Indexed on: 20 Nov '13Published on: 20 Nov '13Published in: Journal of experimental psychology. Learning, memory, and cognition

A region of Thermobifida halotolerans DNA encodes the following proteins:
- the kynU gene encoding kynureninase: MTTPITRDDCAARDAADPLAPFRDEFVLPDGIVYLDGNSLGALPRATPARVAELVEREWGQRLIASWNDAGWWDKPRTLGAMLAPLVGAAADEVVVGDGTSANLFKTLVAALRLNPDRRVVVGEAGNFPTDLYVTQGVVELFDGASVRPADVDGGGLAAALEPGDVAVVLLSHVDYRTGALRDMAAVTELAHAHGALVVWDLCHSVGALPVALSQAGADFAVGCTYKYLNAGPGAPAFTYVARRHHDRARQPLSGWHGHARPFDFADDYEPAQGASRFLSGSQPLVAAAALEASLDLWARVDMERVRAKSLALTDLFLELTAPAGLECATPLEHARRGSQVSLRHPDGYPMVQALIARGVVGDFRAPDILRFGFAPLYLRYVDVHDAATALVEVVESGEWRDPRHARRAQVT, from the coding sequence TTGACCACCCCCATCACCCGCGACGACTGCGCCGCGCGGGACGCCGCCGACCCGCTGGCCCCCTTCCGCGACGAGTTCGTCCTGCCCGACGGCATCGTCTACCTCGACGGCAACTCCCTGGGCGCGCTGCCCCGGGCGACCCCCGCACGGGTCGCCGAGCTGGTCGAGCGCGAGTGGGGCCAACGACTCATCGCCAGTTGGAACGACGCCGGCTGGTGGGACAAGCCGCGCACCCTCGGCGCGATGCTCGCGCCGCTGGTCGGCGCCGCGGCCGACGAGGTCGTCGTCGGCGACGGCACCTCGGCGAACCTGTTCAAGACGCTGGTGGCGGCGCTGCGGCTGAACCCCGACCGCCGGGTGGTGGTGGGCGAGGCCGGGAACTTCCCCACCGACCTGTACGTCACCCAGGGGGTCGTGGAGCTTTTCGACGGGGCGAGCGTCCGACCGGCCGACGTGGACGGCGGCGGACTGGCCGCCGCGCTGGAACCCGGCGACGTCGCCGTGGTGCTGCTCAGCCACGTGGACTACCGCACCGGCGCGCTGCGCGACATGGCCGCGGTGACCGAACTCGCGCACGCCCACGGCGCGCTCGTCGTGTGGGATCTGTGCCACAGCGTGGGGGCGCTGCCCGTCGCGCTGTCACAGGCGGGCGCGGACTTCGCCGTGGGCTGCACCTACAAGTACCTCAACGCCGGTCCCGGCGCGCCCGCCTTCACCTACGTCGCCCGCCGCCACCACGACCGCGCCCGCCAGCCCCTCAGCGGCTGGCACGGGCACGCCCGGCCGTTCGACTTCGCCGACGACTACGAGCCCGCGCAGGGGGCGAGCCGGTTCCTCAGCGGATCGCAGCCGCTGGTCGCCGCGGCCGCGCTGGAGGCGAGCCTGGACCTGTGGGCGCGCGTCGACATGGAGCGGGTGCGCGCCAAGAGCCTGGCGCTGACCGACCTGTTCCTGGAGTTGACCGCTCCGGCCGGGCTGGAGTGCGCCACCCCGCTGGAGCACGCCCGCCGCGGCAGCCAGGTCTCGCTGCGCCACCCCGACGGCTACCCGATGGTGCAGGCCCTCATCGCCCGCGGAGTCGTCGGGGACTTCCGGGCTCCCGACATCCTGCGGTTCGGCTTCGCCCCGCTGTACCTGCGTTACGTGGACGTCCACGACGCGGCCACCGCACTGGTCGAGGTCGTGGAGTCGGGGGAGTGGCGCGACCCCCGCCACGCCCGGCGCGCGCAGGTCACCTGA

The ability to adjust bias, or preference for an option, allows for great behavioral flexibility. Decision bias is also important for understanding cognition as it can provide useful information about underlying cognitive processes. Previous work suggests that bias can be adjusted in 2 primary ways: by adjusting how the stimulus under consideration is processed, or by adjusting how the response is prepared. The present study explored the experimental, behavioral, and theoretical distinctions between these biases. Different bias manipulations were employed in parallel across perceptual and memory-based decisions to assess the generality of the 2 biases. This is the 1st study to directly test whether conceptually similar bias instructions can induce dissociable bias effects across different decision tasks. The results show that stimulus and response biases can be separately induced in both tasks, suggesting that the biases generalize across different types of decisions. When analyzing behavioral data, the 2 biases can be differentiated by focusing on the time course of bias effects and/or by fitting choice reaction time models to the data. These findings have strong theoretical implications about how observed bias relates to underlying cognitive processes and how it should be used when testing cognitive theories. Guidelines are presented to help researchers identify how to induce the biases experimentally, how to dissociate them in the behavioral data, and how to quantify them using drift diffusion models. Because decision bias is pervasive across many domains of cognitive science, these guidelines can be useful for future work exploring decision bias and choice preferences.